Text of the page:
I am on a quest to make as many different fruit curds as I can and this Seville Orange Curd is the latest addition. Fruit curd is a luscious, tart, creamy fruit spread that's good as a dessert topping, spread on toast, or as a filling for tarts and cakes. So far I have made lemon, kumquat, strawberry, cranberry, and rhubarb curds. My favorite to date was the lemon curd, but I love the taste of this Seville Orange Curd. The flavor is amazingly intense and reminds of the best kind of orange candy. You can make curd for any citrus fruit. See my tips below for making curds with other types of oranges.
How to Make Seville Orange Curd
Seville Oranges are a sour orange that is perfect for citrus fruit curd. They have a very short season. They are normally available late December until the end of February. I did a little research and found that the oranges freeze well, so if you find some buy a few extra for use later in the year.
The Seville Orange consists of five ingredients: Seville oranges, eggs, sugar, butter, and a little salt. Since the zest of Seville oranges is really bitter, I used navel orange zest in this recipe. Use real lemons because you want the zest and the kick of real lemon juice. Eggs are used to thicken the curd. The combination of sugar and eggs is needed for thickening and butter makes it extra creamy.
Curd is made on the stovetop on medium heat and whisked constantly. Do not walk away from the curd while you are cooking it or it will burn. When the curd has thickened and reached the right temperature it is strained to remove any solids (little bits of cooked eggs and the zest) so it is extra smooth. The right temperature is listed to ensure that you have cooked the curd enough, but that you don't accidentally boil it. Boiling curd will cause it to curdle and create a grainy texture.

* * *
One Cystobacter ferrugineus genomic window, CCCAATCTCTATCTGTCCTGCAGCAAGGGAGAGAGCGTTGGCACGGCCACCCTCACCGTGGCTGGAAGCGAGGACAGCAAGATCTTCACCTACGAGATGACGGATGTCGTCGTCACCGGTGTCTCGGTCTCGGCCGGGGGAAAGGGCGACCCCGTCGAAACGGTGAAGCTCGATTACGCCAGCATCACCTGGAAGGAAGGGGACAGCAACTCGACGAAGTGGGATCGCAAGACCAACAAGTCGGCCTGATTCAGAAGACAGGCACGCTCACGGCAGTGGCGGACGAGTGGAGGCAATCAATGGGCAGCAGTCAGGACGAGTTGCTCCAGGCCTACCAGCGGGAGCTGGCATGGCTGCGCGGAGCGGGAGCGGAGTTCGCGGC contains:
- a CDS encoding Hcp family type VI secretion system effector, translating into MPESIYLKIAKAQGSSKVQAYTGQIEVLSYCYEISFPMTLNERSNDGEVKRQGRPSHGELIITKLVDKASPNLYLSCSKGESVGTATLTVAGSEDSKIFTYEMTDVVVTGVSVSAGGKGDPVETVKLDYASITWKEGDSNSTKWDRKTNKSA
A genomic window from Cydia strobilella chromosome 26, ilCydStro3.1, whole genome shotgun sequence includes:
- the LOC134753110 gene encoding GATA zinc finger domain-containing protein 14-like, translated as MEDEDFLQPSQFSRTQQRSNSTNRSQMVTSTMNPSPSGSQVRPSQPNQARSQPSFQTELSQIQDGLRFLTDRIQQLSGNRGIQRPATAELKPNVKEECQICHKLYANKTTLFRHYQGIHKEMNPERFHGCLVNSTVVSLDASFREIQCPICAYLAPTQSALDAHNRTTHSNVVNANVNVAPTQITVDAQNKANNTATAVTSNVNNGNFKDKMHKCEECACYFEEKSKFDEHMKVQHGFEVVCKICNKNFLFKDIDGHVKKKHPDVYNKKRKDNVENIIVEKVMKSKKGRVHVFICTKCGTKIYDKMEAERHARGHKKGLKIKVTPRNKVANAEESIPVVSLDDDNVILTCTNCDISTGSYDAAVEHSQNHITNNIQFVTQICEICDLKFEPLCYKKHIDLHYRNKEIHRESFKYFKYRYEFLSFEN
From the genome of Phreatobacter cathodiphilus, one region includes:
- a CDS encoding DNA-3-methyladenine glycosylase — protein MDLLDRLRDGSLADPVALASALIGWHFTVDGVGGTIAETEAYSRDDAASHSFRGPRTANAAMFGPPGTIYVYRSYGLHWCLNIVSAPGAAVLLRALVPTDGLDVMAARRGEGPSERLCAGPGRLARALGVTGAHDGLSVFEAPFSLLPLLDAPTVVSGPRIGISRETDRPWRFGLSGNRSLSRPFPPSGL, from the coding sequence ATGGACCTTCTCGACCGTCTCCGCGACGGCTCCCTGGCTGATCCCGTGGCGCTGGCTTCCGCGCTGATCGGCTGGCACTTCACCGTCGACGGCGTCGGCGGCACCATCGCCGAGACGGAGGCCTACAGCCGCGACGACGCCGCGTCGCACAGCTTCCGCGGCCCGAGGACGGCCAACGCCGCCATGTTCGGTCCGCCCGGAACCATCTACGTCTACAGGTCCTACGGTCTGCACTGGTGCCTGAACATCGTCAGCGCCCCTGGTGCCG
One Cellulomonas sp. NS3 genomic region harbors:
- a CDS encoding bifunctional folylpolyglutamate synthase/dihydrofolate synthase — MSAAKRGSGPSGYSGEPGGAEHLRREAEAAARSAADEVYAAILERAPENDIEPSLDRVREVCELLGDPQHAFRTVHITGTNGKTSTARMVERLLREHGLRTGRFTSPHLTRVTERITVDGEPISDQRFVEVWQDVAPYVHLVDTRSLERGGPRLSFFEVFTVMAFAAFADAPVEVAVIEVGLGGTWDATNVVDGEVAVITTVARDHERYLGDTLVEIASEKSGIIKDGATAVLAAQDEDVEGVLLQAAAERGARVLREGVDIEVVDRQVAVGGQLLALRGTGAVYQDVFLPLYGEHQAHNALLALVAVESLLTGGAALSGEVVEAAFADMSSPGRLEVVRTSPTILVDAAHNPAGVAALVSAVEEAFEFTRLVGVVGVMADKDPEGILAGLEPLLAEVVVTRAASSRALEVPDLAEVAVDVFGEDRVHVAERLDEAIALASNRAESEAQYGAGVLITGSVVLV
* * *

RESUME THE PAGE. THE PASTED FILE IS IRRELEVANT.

The directions call for a non-reactive saucepan, which is a pan that will not react with the acid in the lemons. Do not use an aluminum pan, use stainless steel. Using an aluminum pan will produce a metallic taste.
The curd is chilled immediately to keep bacteria from forming. The surface of the curd is covered with plastic wrap to keep a skin from forming on the surface of the lemon curd.
The Seville orange curd will be good in the refrigerator for up to 1 week and can be frozen up to one year. If you freeze it, allow it to thaw in the refrigerator about 24 hours before you're ready to use it.
I hope you try the recipe for this intensely orange tart curd. If you do make it please leave a comment or tag me on Instagram @bakesbybrownsugar.
For other fruit curds, check out these other recipes on my blog:
Seville Orange Curd
- 3/4 cup fresh-squeezed Seville Orange juice
- 2 (100 grams) whole eggs
- 4 (80 grams) large egg yolks
- 1 cup (200 grams) granulated sugar
- 8 tablespoons (114 grams) unsalted butter room temperature
- 1/8 teaspoon kosher salt
- 2 teaspoons navel orange zest
- Place a strainer over a medium-sized bowl near the stove.
- In a nonreactive 2 quart saucepan, combine the whole eggs, eggs yolks, and sugar and whisk until well blended. Whisk in the orange juice and add the butter and salt.
- Cook the mixture over medium heat, whisking constantly until the mixture is thickened. As you cook the mixture the butter will melt. When the mixture has thickened and reached a temperature of 185 degrees F pour it into the strainer. Press the curd through the strainer with a spatula to remove the solids.
- Zest a medium navel orange directly into the curd and whisk the zest into the orange curd.
- Cover the surface of the curd with plastic wrap, gently pressing the plastic wrap onto the surface of the curd. Place the curd in the refrigerator and chill.
- The orange curd is good in the refrigerator for 1 week and can be frozen for up to 1 year. If freezing the curd, package it in a freezer container after it has chilled. When ready to use place it in the refrigerator to thaw for 24 hours before its intended use.